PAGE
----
Originally published in the Observer/Eccentric newspapers
An email from my Canadian friend and writer Diane Armstrong prompted me to write again about the dishwasher and my concerns on the subject of bacteria. I also had the pleasure of being a speaker in front of the Michigan State Medical Society Alliance and that could lead to a doctor telling you how to load your dishwasher. In any case, this now is a subject of world-wide interest and I will keep you posted as to what the scientists discover.
Diane writes: I have been meaning to write to ask you if you have a copy of a column you wrote long ago about ‘cleaning’ the dishes before you put them in the dishwasher. It followed a TV ad that showed an entire cake being put in the machine. My daughter-in-law has been complaining that her brand new dishwasher just doesn’t clean all the dishes. When I asked if she scraped all the dishes and/or rinsed them lightly under the tap first, she said, “Oh the book said I don’t have to. There’s a garberator in my new appliance.” Just how effective are these garberators? Frankly, I think she should use the garbage can and not rely on a garberator in her dishwasher. (garberator is a Canadian word for garbage disposer)
Reply: Yes Diane, I did write a column shortly after those ads appeared on television and that ad was pulled shortly after. I can’t find it but it is somewhere in this computer of mine. This “thing” is not like a washing machine where I once pulled my friend Steve’s silk undershorts out of his pump. My organizational skills don’t allow me to hit a button and pull up specific column. I’m sorry. That advertisement with the supposed garberator was meant to entice more sales for that brand of product. I protested that it implicated that someone might throw a turkey carcass into the dishwasher and it would not matter how much food could be left on a dinner plate. The appliance service industry loved that ad because now they were being called to homes to repair this cheap little metal cutter blade located on top of the motor assembly. Most service technicians were advising consumers to remove this blade or further problems would continue to cause expensive repairs. Enough said about how much the manufacturers care about dependability.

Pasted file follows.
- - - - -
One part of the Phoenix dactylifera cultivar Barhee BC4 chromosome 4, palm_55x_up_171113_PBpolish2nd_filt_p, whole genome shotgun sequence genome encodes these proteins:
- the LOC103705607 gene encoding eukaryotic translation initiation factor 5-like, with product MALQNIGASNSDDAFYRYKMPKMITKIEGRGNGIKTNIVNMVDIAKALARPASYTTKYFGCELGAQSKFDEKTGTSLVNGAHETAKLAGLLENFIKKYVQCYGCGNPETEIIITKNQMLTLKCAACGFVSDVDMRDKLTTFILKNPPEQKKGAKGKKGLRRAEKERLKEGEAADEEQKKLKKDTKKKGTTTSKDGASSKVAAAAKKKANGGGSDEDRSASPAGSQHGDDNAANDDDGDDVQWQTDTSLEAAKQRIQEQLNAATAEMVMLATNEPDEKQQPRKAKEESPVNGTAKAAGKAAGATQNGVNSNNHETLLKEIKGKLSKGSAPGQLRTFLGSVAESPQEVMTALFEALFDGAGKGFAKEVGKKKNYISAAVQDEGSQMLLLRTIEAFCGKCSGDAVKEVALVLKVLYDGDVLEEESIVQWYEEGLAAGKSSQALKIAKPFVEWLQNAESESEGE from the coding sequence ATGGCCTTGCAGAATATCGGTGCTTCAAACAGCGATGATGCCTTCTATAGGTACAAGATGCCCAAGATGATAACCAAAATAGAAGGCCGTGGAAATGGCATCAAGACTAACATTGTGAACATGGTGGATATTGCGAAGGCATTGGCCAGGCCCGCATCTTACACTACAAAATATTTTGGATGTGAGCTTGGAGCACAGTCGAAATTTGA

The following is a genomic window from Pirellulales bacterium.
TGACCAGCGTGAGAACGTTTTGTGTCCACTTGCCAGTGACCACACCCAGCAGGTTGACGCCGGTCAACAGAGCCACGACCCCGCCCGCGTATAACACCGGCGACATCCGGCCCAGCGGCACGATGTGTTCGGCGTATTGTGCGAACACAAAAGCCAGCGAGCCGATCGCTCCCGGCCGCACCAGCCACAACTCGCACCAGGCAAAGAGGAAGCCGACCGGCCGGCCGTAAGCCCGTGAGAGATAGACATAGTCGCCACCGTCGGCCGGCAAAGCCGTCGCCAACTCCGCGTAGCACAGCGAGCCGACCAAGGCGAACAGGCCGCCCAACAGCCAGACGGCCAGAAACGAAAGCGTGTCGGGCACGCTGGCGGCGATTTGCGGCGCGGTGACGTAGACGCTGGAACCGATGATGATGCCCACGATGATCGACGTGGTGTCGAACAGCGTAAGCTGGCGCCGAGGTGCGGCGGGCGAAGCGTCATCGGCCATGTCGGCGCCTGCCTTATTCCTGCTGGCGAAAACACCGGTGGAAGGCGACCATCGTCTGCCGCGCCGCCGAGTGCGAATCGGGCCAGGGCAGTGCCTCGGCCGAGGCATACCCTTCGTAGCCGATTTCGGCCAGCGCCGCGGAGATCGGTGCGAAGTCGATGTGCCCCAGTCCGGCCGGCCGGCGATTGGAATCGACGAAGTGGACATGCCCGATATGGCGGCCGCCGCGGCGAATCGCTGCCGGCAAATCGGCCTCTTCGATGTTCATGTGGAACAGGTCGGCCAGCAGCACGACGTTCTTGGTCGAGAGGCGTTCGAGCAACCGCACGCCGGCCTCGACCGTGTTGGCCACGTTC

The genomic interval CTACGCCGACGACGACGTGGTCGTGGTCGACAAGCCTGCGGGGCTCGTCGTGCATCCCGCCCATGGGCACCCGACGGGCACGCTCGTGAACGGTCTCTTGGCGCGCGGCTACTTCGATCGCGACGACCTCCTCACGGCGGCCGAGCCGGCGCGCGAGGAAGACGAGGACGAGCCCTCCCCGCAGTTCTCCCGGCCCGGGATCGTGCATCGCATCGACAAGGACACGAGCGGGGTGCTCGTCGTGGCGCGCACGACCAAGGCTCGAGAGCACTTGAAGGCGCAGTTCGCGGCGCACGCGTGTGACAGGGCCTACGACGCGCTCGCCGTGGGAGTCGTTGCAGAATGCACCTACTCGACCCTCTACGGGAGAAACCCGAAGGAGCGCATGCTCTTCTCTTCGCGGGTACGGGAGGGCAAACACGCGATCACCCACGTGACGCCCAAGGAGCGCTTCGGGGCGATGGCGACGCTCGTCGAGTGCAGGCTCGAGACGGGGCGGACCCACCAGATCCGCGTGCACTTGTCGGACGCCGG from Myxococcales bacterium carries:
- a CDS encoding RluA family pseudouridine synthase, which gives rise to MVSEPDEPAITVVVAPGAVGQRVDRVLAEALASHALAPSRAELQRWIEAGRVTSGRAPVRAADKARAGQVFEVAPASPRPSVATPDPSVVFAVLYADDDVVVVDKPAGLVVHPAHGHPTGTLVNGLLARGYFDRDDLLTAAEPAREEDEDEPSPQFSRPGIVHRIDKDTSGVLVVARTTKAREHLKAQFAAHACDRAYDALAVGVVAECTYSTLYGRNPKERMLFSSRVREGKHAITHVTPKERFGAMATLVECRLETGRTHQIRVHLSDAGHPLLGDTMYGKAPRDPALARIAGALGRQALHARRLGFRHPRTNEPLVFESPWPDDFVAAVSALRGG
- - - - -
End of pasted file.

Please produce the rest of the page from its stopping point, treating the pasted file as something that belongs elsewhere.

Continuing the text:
In a recent interview with Gregg Stebbin, the editor of menshealthmagazine.com he talked about the proper way to load a dishwasher. There is no doubt that bacteria will grow inside the dishwasher. It will work its way into the rubber door seals and the scientific world is doing a lot of work to determine what sickness is produced in a dishwasher. Gregg points out that dishes should be clean going into the dishwasher and if you are not going to operate it immediately, you should rinse them in a sink full of water with a shot glass of bleach mixed into that water. As for cleaning the inside of the dishwasher I have preached the Tang treatment for the past 30 years but I now have people telling me that Tang is hard to find. Recently I have been telling homeowners to try a new product called Lemi Shine. I know it works, I have tried it. It’s available at some of our major grocery chains.
Note—I have been writing this column for a very long time and many of the things I predicted 25 years ago have come true. I now predict that it will be proven in the years ahead that certain illness and disease come from certain products in the home. I know it now and I’m not even close to being what you might call intelligent. Wait until you find out what is inside of a hot water tank! Stay tuned.